In his 1887 book (), Gilles de la Tourette reported (pp. 131-135) a striking experiment of suggested murder under hypnosis in one of the most famous hysterics of Charcot's circle, Blanche Wittman (the woman fainting in Babinski's arms during Charcot's teaching in the 1887 painting by Brouillet). Previous reports of this experiment were inaccurate (), so that it is useful to summarize it. Gilles de la Tourette reported that in June, 1884 at La Salpêtrière, he hypnotized Blanche W… in front of colleagues and other people, including the playwright Jules Claretie. Then, he pursued a conversation with her, in which he soon introduced the command: "When you will be awake, you will poison Mr. G…". The conversation continued: "But why do you want me to poison Mr. G…? He has done nothing to me, he is a very nice chap. &endash; I want you to poison him. &endash; I will not poison him. After all, I am not a criminal. &endash; However, you know well that he is the cause of your dispute with Mrs. R… - Come on! &endash; For sure. &endash; I have no poison, perhaps I could stab him with a knife or shoot him with a gun? &endash; The gun is too noisy (…) here is a glass, I am pouring some beer and adding the poison, now you need to have Mr. G… absorb it, when you will be awake. Whatever happens, you will not remember, if questioned, that this is me who told you to poison Mr. G… (…) &endash; Alright, sir". Then the patient was waken by a soft air blow on the eyes. She said hello to the people, chatting with Claretie, before going to Mr. G…: "My God! How hot it is here, are you not thirsty? I am dying of it, I am sure you must be thirsty. Mr L…, don't you still have any bottles of beer? Please, give us one", and the conversation went on with Mr. G…: "Not necessary, I can assure you, Miss, that I am not thirsty. &endash; With this heat, this is impossible, you cannot refuse, by the way Mr. L… was kind enough to give us some beer a moment ago, and here we are, this is a full glass (she offered him the glass with the fictive poison), please accept it from my own hand, and drink. &endash; Thank you, but I am not thirsty, however, I can agree to take it, but not without a kiss". Gilles de la Tourette mentioned that the patient firstly went backwards, but since she "must" accomplish the fatal order, she smiled, and would even have given herself if necessary. She went on: "You are demanding, but… (he kissed her). Now, drink. Do you fear that there is anything bad in this beer? See, I drink some it myself (she put the glass to her lips, avoiding to take any beer). You kissed me, I drank in your glass: we are equal". Then, G… drank and fell on the floor, while the patient muttered: "This is done". After the body of Mr. G… was carried in the next room, the "experiment" continued with interrogations by an investigator. When questioned if she knew that there was poison in the glass, Blanche replied: "Sir, I can affirm that there was none, and the proof is that Mr. G… kissed me, and I had taken the liberty to drink in his glass, but you can see that I am perfectly alright". Gilles de la Tourette emphasized that she had created a counter-proof, and that it was impossible to obtain further information. But since she was getting hyperexcited, he put her asleep again, and told her that the scene had never taken place, in order to quieten her.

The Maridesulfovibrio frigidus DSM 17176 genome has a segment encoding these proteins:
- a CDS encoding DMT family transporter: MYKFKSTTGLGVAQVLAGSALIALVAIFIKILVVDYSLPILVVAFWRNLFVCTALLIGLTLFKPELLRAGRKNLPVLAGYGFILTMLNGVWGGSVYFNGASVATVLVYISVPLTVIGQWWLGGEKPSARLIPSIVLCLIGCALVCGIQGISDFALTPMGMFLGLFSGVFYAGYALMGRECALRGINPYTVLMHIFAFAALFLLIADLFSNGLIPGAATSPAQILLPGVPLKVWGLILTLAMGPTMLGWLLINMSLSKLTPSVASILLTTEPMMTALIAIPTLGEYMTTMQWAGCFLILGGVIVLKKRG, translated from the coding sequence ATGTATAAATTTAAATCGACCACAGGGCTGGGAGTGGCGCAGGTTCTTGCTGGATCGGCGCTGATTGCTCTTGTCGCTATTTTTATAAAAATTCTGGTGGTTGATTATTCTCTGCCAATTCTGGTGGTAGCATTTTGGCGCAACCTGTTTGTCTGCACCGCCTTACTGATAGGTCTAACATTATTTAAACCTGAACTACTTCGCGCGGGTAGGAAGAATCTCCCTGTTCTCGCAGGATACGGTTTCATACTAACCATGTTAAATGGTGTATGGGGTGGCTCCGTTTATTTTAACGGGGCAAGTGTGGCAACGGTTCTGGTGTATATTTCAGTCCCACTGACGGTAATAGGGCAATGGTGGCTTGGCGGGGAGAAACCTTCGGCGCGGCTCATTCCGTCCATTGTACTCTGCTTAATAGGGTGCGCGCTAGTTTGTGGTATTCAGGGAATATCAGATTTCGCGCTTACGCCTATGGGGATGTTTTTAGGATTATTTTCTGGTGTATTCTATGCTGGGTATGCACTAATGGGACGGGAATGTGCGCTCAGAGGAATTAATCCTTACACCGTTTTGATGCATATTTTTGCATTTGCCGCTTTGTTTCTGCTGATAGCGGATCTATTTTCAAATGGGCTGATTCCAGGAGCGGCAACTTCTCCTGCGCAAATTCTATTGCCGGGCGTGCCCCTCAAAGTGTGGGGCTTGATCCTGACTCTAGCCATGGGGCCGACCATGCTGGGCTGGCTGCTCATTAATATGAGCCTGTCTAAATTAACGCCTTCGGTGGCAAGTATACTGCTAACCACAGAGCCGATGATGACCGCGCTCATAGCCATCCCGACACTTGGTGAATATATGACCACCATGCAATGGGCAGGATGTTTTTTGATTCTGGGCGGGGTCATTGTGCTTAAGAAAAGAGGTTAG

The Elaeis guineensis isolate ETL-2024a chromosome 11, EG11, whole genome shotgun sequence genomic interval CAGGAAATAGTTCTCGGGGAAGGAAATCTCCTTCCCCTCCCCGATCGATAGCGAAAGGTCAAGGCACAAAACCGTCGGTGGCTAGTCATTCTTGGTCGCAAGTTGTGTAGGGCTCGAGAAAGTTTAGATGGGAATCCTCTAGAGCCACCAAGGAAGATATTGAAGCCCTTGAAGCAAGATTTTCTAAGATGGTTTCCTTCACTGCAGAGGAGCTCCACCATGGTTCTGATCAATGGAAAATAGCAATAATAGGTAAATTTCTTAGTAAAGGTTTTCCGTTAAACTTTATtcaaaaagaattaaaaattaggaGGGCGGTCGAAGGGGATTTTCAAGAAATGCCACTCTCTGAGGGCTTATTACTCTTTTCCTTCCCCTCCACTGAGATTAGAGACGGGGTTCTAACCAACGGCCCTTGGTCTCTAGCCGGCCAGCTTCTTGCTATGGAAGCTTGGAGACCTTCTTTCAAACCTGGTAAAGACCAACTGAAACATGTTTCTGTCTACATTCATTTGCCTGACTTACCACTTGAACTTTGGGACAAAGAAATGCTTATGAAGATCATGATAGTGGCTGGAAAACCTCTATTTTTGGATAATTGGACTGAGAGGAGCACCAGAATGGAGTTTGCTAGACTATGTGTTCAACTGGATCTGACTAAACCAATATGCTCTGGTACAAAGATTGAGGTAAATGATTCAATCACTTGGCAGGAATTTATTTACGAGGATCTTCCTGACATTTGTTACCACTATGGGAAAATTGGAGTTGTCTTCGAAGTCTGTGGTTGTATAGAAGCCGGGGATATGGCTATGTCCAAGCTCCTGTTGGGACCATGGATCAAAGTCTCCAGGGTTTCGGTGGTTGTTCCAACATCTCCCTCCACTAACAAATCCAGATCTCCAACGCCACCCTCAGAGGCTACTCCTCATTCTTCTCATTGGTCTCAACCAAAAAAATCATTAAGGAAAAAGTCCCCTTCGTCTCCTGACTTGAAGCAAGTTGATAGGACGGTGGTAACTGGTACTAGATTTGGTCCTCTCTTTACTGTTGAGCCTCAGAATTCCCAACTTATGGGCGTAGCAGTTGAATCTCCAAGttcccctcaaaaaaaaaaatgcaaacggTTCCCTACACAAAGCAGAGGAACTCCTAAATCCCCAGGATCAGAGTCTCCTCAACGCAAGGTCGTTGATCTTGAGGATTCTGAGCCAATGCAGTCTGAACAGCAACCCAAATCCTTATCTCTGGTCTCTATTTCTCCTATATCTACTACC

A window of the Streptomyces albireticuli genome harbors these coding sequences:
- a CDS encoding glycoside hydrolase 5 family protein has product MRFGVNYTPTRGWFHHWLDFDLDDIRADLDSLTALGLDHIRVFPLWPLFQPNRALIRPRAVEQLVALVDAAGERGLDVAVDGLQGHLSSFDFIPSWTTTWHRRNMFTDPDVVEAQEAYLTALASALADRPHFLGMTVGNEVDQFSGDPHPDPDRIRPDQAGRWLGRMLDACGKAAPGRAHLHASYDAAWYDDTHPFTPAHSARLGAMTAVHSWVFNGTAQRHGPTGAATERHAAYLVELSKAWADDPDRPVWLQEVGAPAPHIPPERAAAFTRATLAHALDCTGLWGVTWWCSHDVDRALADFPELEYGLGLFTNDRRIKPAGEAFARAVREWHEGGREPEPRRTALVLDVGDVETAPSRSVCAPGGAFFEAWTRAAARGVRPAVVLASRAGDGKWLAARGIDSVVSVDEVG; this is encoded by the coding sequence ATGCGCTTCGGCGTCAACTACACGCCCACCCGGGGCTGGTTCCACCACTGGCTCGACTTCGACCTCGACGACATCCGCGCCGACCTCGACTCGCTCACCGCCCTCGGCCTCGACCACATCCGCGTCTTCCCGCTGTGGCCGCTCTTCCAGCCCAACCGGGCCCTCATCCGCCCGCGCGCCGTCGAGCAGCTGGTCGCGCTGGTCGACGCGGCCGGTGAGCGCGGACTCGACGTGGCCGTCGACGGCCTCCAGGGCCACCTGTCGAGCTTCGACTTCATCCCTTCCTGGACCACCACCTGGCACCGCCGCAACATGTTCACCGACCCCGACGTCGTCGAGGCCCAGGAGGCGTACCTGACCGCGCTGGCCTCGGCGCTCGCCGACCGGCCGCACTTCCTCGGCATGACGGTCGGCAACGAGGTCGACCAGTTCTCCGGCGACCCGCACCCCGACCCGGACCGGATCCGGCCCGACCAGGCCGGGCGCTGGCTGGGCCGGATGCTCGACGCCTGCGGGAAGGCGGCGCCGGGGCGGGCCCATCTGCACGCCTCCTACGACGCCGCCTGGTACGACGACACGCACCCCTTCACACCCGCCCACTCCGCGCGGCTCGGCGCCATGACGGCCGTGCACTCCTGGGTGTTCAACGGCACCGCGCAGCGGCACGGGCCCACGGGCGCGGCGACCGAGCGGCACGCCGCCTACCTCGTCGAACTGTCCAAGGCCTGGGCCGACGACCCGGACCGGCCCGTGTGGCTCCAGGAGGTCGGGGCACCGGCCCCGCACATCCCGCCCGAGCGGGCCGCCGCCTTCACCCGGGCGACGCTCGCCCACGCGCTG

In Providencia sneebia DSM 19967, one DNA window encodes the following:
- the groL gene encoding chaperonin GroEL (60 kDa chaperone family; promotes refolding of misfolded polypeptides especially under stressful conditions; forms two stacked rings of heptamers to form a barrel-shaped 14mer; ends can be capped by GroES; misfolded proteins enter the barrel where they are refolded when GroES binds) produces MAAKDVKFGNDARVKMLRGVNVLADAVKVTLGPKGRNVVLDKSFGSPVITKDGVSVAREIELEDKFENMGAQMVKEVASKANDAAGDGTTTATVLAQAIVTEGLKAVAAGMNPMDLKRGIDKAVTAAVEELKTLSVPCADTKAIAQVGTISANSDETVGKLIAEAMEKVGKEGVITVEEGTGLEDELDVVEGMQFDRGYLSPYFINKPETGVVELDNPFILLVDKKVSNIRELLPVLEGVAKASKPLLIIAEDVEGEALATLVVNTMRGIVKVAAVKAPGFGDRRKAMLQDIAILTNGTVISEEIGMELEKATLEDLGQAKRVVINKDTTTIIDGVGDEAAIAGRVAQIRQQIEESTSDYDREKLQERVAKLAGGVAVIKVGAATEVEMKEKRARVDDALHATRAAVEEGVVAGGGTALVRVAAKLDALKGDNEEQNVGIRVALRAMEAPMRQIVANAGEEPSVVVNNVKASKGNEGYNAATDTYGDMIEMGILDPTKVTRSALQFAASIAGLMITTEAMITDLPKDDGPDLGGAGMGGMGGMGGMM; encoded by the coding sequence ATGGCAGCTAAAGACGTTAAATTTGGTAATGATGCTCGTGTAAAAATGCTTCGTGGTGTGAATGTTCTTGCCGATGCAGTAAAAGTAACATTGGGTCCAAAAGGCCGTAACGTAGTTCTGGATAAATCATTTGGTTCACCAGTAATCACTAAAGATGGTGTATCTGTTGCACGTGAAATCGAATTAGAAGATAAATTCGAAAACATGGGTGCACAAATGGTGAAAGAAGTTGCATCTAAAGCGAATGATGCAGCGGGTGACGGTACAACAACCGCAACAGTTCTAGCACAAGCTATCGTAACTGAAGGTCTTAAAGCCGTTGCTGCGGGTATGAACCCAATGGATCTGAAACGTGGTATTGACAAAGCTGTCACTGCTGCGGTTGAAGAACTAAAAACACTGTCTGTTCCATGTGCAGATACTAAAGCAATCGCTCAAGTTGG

Gilles de la Tourette also quoted another hysteric, H. E…, who was told under hypnosis that she should shoot an interne, about whom she had been complaining for inefficient treatment. After being put awake, she was given a gun and shot the interne, subsequently explaining that she had done it because his treatment was poor. These "experiments" show the contradictions of the Salpêtrière school at the time of the quarrel with Bernheim and Liégeois: the facts were presented in a way highlighting that murders can be provoked by hypnotic suggestion, even though only in hysterics, while at the same time, it was claimed that rape was the only crime associated with hypnotism. Gilles de la Tourette contested Liégeois experiments of hypnotic crimes with weapons, but indeed his two cases are identical. He claimed that such suggestions could only be performed in a laboratory, with a set up scenario. However, one does not understand the reason why they could not also take place in real life.
Gabrielle Bompard: Gilles de la Tourette as criminal hypnotism expert